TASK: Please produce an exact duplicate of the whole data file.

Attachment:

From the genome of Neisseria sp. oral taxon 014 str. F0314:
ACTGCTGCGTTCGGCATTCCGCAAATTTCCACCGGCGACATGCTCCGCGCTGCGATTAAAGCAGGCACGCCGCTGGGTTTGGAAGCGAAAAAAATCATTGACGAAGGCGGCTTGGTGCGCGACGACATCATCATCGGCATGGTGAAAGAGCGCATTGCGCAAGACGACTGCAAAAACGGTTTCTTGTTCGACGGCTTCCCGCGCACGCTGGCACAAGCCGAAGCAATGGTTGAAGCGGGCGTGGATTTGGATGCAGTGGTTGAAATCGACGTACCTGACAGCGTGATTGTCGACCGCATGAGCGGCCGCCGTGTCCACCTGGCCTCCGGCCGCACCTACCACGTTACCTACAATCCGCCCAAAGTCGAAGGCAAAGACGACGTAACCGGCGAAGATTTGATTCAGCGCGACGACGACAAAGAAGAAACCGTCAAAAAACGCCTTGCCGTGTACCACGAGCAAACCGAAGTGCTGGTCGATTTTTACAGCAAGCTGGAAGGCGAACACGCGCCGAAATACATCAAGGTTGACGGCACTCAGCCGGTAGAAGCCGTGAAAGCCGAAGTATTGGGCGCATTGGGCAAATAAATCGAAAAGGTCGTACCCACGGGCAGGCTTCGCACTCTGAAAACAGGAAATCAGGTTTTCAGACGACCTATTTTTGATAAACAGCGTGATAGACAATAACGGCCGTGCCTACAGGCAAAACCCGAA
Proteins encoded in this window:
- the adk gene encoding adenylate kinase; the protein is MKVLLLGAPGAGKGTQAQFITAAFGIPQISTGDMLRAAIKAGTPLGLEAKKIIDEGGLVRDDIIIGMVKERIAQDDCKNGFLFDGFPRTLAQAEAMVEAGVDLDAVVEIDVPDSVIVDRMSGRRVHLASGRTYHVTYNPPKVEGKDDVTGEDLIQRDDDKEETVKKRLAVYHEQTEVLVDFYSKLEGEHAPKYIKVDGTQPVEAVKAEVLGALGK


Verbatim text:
From the genome of Neisseria sp. oral taxon 014 str. F0314:
ACTGCTGCGTTCGGCATTCCGCAAATTTCCACCGGCGACATGCTCCGCGCTGCGATTAAAGCAGGCACGCCGCTGGGTTTGGAAGCGAAAAAAATCATTGACGAAGGCGGCTTGGTGCGCGACGACATCATCATCGGCATGGTGAAAGAGCGCATTGCGCAAGACGACTGCAAAAACGGTTTCTTGTTCGACGGCTTCCCGCGCACGCTGGCACAAGCCGAAGCAATGGTTGAAGCGGGCGTGGATTTGGATGCAGTGGTTGAAATCGACGTACCTGACAGCGTGATTGTCGACCGCATGAGCGGCCGCCGTGTCCACCTGGCCTCCGGCCGCACCTACCACGTTACCTACAATCCGCCCAAAGTCGAAGGCAAAGACGACGTAACCGGCGAAGATTTGATTCAGCGCGACGACGACAAAGAAGAAACCGTCAAAAAACGCCTTGCCGTGTACCACGAGCAAACCGAAGTGCTGGTCGATTTTTACAGCAAGCTGGAAGGCGAACACGCGCCGAAATACATCAAGGTTGACGGCACTCAGCCGGTAGAAGCCGTGAAAGCCGAAGTATTGGGCGCATTGGGCAAATAAATCGAAAAGGTCGTACCCACGGGCAGGCTTCGCACTCTGAAAACAGGAAATCAGGTTTTCAGACGACCTATTTTTGATAAACAGCGTGATAGACAATAACGGCCGTGCCTACAGGCAAAACCCGAA
Proteins encoded in this window:
- the adk gene encoding adenylate kinase; the protein is MKVLLLGAPGAGKGTQAQFITAAFGIPQISTGDMLRAAIKAGTPLGLEAKKIIDEGGLVRDDIIIGMVKERIAQDDCKNGFLFDGFPRTLAQAEAMVEAGVDLDAVVEIDVPDSVIVDRMSGRRVHLASGRTYHVTYNPPKVEGKDDVTGEDLIQRDDDKEETVKKRLAVYHEQTEVLVDFYSKLEGEHAPKYIKVDGTQPVEAVKAEVLGALGK